As the government moved to suppress the international slave trade, it indirectly became involved in the repatriation of African captives. With the establishment of the American Colonization Society in 1817, and the creation of Liberia and Sierra Leone on the West Coast of Africa, there developed a movement in American society to finance free blacks desirous of returning to Africa. More important for the government, Liberia became a location to resettle Africans freed through the admiralty court processes. Provisions in a March 3, 1819, act (3 Stat. L. 532) authorized the President "to make regulations and arrangements as he may deem expedient for the safe keeping, support, and removal beyond the limits of the United States, of all such negroes, mulattoes, or persons of colour, as may be so delivered and brought within their jurisdiction: And to appoint a proper person or persons, residing upon the coast of Africa, as agent or agents for receiving the negroes, mulattoes, or persons of colour, delivered from aboard vessels, seized in the prosecution of the slave trade, by commanders of the United States' armed vessels." Congress appropriated $100,000 to carry out the law.27 The Lyons-Seward Treaty with Great Britain of April 7, 1862, implemented by a congressional act of July 11, 1862 (12 Stat. L. 531), allowed mutual search rights and established procedures to appoint judges and arbitrators in the United States, Sierra Leone, and the Cape of Good Hope.28
Through the leadership of the secretaries of state, the federal government negotiated with nations of the world regarding the suppression of the slave trade. As the federal government sought to establish its hegemony in the western hemisphere, the secretary of state had to tread carefully with Latin American nations and dexterously maneuver between France, Spain, and Great Britain concerning laws and rights regarding international commerce, including the African slave trade. With Great Britain, cooperation increased as anti-slave trade sentiment grew in the British Parliament.29
By the early nineteenth century, the exchange of information on the slave trade between the secretary of state and European and Latin American governments became routine. After 1819, Great Britain's growing opposition to the slave trade set in motion a series of despatches between the two governments. Both Great Britain and the United States had denounced the trade as piracy under their laws by 1820, and the Committee on the Suppression of the Slave Trade in the U.S. Congress requested the President "to consult and negotiate with all the governments where ministers of the United States are, or shall be, accredited, on the means of effecting an entire and immediate abolition of the African slave Trade." When the major European powers— Great Britain, Austria, Prussia, France, and Russia— came together to discuss suppression of the trade, despatches between these governments increased, in particular Great Britain, and a final agreement occurred with the Webster-Ashburton Treaty of 1842. Despatches from U.S. ministers to Portugal (a major slave-trading nation) and instructions to ministers from the State Department often discussed the trade on the African coast. As Brazil grew into the dominant slave-trading South American nation, communications regarding the trade increased with U.S. consulates in Bahia, Rio de Janeiro, and Sao Salvador. U.S. ministers consistently reported slaving activities between Africa and Brazil carried on under the American flag and in U.S. vessels. The Department of State regularly transmitted instructions to its consulates in Africa, and the subject of slave trading routinely appeared in these communications. The suppression of the slave trade influenced international relationships among nations, and the department continued its activity until the trade's final demise in the late nineteenth century.30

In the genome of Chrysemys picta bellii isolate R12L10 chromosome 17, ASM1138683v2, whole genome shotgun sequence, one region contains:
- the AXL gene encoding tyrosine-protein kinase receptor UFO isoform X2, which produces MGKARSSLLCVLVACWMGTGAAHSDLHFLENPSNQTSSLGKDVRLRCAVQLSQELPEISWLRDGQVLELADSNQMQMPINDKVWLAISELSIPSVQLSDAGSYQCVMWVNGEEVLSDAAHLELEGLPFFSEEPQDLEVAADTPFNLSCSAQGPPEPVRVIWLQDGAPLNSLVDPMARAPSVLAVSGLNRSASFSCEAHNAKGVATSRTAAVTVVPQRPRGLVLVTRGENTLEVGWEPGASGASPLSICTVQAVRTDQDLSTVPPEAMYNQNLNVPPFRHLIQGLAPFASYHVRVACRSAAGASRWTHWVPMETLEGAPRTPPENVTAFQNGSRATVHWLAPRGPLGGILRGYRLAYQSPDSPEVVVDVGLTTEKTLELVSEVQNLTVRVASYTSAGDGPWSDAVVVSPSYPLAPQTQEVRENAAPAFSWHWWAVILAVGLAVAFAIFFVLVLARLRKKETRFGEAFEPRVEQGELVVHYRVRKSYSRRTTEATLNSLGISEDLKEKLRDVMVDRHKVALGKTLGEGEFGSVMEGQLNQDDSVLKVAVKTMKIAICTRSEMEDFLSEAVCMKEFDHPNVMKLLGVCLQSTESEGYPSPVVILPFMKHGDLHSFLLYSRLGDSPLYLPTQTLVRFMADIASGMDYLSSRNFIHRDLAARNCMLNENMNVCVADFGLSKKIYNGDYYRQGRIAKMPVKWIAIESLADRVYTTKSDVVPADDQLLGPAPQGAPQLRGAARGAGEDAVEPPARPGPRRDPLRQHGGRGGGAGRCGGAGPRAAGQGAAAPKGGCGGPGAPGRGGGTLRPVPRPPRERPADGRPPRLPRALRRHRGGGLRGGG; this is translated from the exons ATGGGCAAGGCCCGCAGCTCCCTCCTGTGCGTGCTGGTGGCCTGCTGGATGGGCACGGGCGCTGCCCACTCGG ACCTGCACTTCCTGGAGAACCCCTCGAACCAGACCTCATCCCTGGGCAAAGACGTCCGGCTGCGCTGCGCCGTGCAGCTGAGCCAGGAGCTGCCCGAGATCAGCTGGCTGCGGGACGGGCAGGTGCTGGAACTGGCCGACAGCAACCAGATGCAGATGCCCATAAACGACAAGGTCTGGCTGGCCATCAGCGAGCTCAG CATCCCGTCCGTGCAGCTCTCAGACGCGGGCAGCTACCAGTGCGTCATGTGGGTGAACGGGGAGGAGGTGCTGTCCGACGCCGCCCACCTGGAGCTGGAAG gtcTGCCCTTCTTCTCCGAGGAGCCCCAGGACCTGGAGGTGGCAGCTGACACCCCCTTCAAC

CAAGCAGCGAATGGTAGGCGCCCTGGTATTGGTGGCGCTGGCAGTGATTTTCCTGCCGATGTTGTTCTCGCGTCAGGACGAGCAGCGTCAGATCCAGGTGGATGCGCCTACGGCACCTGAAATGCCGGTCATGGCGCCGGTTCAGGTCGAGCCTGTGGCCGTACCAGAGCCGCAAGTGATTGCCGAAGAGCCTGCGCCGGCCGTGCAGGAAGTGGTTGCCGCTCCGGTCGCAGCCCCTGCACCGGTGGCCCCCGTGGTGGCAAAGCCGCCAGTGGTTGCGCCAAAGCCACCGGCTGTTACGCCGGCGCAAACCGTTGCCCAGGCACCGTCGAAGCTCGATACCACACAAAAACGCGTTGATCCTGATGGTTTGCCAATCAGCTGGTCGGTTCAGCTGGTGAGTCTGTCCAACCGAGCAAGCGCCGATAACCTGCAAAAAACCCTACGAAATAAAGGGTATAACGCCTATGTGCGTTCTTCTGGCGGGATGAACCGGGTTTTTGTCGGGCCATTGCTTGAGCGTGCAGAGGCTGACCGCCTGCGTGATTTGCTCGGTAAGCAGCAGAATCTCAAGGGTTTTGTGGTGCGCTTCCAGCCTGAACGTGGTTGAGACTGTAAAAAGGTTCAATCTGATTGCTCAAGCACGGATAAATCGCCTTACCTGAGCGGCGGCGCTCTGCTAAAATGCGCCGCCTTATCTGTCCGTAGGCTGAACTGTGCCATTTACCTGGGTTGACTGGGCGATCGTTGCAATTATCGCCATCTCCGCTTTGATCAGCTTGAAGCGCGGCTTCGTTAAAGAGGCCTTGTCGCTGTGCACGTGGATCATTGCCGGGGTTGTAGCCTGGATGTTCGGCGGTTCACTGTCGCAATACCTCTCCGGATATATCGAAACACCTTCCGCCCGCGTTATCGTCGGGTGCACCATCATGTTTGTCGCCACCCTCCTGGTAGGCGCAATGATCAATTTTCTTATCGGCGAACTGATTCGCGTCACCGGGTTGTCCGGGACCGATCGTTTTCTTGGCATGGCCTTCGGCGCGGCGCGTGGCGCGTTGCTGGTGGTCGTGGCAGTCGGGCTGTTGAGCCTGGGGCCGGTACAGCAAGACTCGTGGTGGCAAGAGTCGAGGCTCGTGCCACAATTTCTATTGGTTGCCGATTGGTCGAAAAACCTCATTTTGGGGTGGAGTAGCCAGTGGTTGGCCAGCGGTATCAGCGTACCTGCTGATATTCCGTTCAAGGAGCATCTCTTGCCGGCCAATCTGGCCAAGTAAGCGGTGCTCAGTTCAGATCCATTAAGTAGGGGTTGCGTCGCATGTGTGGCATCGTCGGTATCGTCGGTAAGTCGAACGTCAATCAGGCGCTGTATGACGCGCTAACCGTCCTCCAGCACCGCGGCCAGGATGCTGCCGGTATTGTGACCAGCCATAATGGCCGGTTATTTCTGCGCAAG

One of Abraham Lincoln's first acts as President was a presidential order of May 2, 1861, charging the secretary of the interior with the responsibility for administering laws designed to suppress the slave trade.31 More important, the Department of the Interior was to direct the government's plans to settle recaptured Africans and free blacks in Liberia on the West Coast of Africa. The Lincoln administration initiated several colonization plans in conjunction with the American Colonization Society; however, they met with little support and received considerable criticism from governmental officials, the abolitionist community, and the black communities around the country.32
Lincoln made clear the official government position that slavery would be protected where it existed but refused to allow its expansion. The South felt that all of its institutions, in particular slavery, were threatened and challenged the government's position. With the onset of hostilities, Lincoln continued to hold firm his position, but the war unleashed unanticipated events. The war sounded the death knell of slavery, and the process of this destruction revealed a government that moved slowly but consistently from constitutional protection of slavery to outright abolition of the institution.33
Walter B. Hill, Jr., is an archivist and subject specialist with the Textual Reference Division, National Archives and Records Administration. He has been with NARA since 1978 and has written and worked on numerous projects relative to African American history and federal records.
|Articles published in Prologue do not necessarily represent the views of NARA or of any other agency of the United States Government.|